Stockholm (AFP) - Huge crowds gathered in Stockholm for a "Lovefest" vigil against terrorism on Sunday, two days after a truck attack that police believe was committed by an Uzbek jihadist sympathiser.
Organisers said up to 50,000 people took part in the vigil, held after the driver of a stolen truck mowed down shoppers before slamming into the facade of the bustling Ahlens department store on Friday afternoon.
The motive was not known, but the method resembled previous attacks using vehicles in Nice, Berlin and London, all of them claimed by the Islamic State (IS) group.
Police have only identified the suspected driver, arrested hours after the attack, as a 39-year-old man from Uzbekistan. Swedish media on Sunday gave his name as Rakhmat Akilov, a construction worker and father of four.
According to police, the suspect was a sympathiser of extremist groups and was facing deportation after his residency permit application was denied.
He "showed sympathies for extremist organisations like IS," senior police officer Jonas Hysing told reporters.
A second suspect has also been formally placed under arrest over the attack, Stockholm district court judge Helga Hullman said Sunday, revealing no information about his link to the Uzbek.
Friday's attack has deeply shocked the usually tranquil Scandinavian nation, which prides itself on its openness and tolerance.
"It's very important to stay strong together against anything that wants to change our society, which is based on democracy," said one participant in the vigil who gave her name only as Marianne, attending with her elderly mother.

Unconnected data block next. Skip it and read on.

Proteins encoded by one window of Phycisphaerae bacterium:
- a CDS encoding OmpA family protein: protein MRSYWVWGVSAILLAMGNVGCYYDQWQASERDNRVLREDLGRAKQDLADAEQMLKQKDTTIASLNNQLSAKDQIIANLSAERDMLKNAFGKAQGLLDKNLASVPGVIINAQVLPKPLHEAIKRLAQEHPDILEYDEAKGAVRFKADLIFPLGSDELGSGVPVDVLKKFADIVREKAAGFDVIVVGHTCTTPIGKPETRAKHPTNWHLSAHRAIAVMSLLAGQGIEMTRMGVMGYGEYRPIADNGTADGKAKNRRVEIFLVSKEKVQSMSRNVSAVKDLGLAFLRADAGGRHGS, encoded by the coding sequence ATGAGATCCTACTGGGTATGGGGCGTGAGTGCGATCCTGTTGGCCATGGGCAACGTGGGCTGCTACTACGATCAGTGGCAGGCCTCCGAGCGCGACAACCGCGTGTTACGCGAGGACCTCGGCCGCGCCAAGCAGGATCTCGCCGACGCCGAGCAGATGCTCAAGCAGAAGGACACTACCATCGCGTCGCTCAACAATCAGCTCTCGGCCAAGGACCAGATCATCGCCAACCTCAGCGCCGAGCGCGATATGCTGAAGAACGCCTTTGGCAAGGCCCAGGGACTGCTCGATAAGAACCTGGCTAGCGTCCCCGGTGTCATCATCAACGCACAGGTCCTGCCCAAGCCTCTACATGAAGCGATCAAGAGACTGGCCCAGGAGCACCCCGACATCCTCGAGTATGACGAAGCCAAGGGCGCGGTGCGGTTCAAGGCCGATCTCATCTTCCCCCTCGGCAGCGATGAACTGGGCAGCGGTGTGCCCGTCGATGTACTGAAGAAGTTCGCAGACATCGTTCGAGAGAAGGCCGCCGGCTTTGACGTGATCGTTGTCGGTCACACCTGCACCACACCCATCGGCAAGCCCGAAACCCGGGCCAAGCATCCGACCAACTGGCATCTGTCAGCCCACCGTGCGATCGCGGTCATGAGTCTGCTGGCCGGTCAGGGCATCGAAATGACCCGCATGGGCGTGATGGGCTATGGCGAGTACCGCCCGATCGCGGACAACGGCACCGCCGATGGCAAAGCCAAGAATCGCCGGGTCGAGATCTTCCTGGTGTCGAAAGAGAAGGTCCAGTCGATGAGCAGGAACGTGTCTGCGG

"We talk, we don't fight," she told AFP as she joined the crowds thronging the Sergels Torg plaza, a stone's throw from the scene of the attack.
One woman offered flowers to police officers guarding the plaza. "Thank you," she said with a smile.
"Fear shall not reign. Terror cannot win," Stockholm mayor Karin Wanngard told the crowd, saying terrorism would be defeated with "kindness and openness".
Linking arms, under flags flying at half-mast, the crowd held a minute of silence for the victims.
"We don't respond with fear, we respond with love," read one poster held by a woman wearing a headscarf.
- Suspect 'went underground' -
The Uzbek suspect had been due to be deported from Sweden after his residency application was rejected last year.
The man was told last December that he had four weeks to leave the country, but in February his case was handed over to the police "since the person had gone underground," Hysing told reporters.
Police apparently never found the man, whom authorities have said was known to Sweden's intelligence service for undisclosed reasons.
Media reports said the man did not come across as having been radicalised. "He partied and drank," one of his friends said.
The family of an 11-year-old Swedish girl have meanwhile confirmed she was one of the four people killed in the attack.
The Foreign Office in London confirmed that a British man, 41-year-old Chris Bevington who was a top executive at Sweden-based music streaming company Spotify, was among the dead.
The Belgian foreign ministry also said a Belgian woman had been killed.
The fourth victim was a Swedish woman, according to local media. Fifteen people were injured, two of whom remained in critical condition on Sunday.
Friday's attack was the second terror attack in Stockholm.
In December 2010, a suicide bomber blew himself up, also on the Drottninggatan street, slightly injuring several passersby.
Investigators said Sunday they had found components in a bag in the cab of the truck that could be used to make a "dangerous device".
Police said they were increasingly sure the Uzbek was the driver of the lorry.
Meanwhile in neighbouring Norway, the domestic intelligence agency on Sunday raised the national threat level, judging the risk of an attack was "probable" rather than "possible", notably because of the risk of a copycat assault.
The announcement came after a 17-year-old Russian was arrested on suspicion of placing a homemade bomb in central Oslo, which police detonated in a controlled explosion.